Take a load off …

weighed down

I don’t know about you, but I can see them. You know, people that are just weighed down. Weighed down with the burdens of life. Sometimes you can see if manifested in anger and bitterness, but sometimes you can almost literally see the physical weight upon them, scrunching them down almost visibly. I have to admit, I have differing degrees of sympathy for them depending on how their weight is displayed, but that’s more my issue than theirs.

What are those things that weigh us down? I think we all probably could articulate almost innumerable factors. Personally, if I think of the burdens of life that have suppressed my joy over the years, and couple it with what I observe in the people in my life, I could go on and on about them. But they consist, in part, of relationship weights, health weights, job weights, emotional health weights, and on and on and on. No wonder we can be buried under them.   As hard as it is to be weighed down, it’s equally hard to see someone else who is. Especially because we know they don’t need to be … at least I know that now as I’ve walked with Jesus for nearly 20 years.

A 1968 song written by Robbie Robertson of The Band said it well … “Take a load off Fanny, take a load for free; take a load off Fanny, and (and) (and) you can put the load right on me.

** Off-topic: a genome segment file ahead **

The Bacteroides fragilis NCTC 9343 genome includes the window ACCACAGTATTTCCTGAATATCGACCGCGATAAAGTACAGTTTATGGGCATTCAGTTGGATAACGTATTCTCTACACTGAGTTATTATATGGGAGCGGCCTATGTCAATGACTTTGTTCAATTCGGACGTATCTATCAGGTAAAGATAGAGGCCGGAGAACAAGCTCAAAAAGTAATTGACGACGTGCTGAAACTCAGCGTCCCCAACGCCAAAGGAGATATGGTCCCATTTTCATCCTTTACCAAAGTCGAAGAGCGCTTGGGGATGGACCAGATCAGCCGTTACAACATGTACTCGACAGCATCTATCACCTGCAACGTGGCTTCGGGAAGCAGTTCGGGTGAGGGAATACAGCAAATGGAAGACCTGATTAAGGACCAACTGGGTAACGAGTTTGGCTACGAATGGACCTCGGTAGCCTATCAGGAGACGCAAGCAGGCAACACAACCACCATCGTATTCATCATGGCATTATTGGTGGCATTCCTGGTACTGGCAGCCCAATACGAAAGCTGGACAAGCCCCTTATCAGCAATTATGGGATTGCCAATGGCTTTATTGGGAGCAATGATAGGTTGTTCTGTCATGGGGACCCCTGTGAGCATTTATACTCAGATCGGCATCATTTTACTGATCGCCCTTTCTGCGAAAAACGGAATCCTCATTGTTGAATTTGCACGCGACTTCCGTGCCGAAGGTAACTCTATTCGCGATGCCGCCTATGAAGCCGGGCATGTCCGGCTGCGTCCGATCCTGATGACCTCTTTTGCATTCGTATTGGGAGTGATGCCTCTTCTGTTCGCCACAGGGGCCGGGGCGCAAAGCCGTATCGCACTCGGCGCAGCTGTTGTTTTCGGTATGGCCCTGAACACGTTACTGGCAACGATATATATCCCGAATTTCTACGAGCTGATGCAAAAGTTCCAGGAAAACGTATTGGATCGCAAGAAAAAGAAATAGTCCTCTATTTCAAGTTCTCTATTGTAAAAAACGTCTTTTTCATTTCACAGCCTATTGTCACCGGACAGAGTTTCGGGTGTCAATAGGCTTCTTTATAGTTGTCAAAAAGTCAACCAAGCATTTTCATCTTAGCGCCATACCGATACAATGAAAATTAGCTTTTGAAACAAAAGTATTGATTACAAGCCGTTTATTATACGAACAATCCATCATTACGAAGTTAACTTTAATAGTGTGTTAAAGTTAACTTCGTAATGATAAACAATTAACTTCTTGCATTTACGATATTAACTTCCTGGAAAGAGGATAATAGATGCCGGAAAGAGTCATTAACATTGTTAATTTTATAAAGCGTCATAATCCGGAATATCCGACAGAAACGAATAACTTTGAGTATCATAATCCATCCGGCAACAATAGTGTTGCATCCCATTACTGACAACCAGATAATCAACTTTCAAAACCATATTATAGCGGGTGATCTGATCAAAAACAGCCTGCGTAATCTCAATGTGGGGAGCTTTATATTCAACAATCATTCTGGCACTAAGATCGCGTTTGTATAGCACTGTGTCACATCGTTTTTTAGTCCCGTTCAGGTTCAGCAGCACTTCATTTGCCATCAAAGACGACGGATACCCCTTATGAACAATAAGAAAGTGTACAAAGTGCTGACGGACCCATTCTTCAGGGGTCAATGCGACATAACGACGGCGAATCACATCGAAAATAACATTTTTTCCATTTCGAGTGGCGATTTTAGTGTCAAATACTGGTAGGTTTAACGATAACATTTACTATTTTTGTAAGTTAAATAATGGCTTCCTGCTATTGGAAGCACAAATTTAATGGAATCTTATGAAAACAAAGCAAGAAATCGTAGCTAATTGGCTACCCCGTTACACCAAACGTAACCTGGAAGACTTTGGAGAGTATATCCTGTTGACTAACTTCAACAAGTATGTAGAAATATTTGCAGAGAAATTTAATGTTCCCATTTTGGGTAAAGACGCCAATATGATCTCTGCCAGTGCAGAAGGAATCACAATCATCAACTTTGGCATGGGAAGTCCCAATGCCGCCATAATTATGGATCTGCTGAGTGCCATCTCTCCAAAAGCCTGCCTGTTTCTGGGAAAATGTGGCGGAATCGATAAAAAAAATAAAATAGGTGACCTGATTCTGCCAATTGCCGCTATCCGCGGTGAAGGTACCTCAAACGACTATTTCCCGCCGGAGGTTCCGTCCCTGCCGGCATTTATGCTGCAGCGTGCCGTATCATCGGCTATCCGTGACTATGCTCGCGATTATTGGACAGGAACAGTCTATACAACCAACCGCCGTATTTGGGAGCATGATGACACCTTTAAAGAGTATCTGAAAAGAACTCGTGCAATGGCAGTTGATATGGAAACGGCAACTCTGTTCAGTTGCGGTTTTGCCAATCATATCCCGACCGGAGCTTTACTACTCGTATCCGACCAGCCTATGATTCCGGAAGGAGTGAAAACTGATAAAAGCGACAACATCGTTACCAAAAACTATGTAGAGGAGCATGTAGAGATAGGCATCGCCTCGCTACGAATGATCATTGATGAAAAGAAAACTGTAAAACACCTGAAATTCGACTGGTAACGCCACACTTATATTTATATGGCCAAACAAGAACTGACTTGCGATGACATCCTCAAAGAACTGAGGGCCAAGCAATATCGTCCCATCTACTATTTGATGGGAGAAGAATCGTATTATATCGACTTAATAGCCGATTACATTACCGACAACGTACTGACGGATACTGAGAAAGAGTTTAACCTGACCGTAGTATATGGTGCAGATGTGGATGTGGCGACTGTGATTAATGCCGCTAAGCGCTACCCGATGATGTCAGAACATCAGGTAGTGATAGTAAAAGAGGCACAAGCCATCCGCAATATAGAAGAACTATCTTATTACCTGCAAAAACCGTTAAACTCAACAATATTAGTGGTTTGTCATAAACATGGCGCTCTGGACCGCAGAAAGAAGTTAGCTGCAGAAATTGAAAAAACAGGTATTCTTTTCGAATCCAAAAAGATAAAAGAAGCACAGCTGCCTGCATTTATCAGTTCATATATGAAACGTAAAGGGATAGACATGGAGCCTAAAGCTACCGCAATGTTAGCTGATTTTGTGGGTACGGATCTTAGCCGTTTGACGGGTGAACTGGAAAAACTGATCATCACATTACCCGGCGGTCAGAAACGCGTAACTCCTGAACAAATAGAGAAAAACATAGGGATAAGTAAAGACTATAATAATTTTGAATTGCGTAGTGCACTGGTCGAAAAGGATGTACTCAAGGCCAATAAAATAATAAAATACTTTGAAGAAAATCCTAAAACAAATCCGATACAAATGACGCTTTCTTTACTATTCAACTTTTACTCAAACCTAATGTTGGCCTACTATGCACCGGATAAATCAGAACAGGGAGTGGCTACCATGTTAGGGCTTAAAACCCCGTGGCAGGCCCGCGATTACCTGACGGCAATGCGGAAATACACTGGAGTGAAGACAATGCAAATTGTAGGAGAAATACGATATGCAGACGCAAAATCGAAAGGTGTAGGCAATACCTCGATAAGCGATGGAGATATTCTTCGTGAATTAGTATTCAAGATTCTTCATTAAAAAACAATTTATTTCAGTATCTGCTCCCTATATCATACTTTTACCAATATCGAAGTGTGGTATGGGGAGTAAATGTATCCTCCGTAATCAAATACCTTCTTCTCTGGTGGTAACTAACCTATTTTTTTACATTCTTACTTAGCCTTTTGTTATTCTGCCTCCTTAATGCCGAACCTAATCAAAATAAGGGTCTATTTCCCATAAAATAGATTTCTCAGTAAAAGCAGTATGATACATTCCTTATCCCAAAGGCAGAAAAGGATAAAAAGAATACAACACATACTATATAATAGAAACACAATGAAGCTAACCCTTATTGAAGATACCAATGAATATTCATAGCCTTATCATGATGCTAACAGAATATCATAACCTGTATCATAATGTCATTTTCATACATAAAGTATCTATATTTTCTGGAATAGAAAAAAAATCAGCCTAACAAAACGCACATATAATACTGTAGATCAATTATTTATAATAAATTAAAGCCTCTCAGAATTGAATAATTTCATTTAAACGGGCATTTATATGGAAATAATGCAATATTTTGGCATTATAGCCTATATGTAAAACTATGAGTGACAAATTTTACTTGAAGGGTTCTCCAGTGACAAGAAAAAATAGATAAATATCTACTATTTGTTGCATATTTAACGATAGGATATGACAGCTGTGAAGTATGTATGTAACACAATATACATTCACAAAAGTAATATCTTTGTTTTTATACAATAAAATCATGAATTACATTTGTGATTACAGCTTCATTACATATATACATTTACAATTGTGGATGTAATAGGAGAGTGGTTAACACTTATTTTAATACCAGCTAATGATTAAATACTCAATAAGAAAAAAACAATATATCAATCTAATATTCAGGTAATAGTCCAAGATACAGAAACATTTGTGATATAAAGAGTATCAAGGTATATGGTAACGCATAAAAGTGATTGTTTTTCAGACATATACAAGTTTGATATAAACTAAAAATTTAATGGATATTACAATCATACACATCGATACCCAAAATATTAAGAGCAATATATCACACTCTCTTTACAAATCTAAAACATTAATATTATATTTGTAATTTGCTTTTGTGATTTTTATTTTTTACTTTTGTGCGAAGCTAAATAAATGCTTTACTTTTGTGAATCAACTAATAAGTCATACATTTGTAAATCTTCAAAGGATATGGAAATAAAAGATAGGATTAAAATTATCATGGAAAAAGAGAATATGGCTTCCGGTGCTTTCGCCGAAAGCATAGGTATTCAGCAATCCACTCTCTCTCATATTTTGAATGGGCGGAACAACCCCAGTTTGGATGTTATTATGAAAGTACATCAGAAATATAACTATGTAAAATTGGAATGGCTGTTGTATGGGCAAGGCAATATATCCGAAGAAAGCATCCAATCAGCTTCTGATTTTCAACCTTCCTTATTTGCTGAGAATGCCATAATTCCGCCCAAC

I’m obviously not suggesting that Robbie, Levon, Garth, Rick, and Richard were trying to convey Biblical truth in the song “The Weight,” but I do think the applicability is useful as we view a couple passages that moved me the past couple weeks as I read through Psalms 112 – 123 and Proverbs 19 and 20. The specific verses for our application are in Psalms 112 (all of it as a matter of fact) …

Praise the Lord! How joyful are those who fear the Lord and delight in obeying his commands. Their children will be successful everywhere; an entire generation of godly people will be blessed. They themselves will be wealthy, and their good deeds will last forever. Light shines in the darkness for the godly. They are generous, compassionate, and righteous. Good comes to those who lend money generously and conduct their business fairly. Such people will not be overcome by evil. Those who are righteous will be long remembered. They do not fear bad news; they confidently trust the Lord to care for them. They are confident and fearless and can face their foes triumphantly. They share freely and give generously to those in need. Their good deeds will be remembered forever. They will have influence and honor. The wicked will see this and be infuriated. They will grind their teeth in anger; they will slink away, their hopes thwarted.

If you’ve ever done heavy weightlifting or watched competitive weightlifting, you know how it looks when those incredible athletes load up hundreds of pounds on a bar and try to lift it in a variety of techniques. Perhaps the one that always blows me away and leaves me awestruck is squats. Probably because of the sheer amount of weight these folks can stack on a bar, rest on their shoulders and bear it crouching all the way down and all the way back up. The thing is, sometimes the weight is too much to complete the whole “back up” part. You’d be amazed how difficult it is to muster the strength to get up when you have a bunch of weight on your shoulders.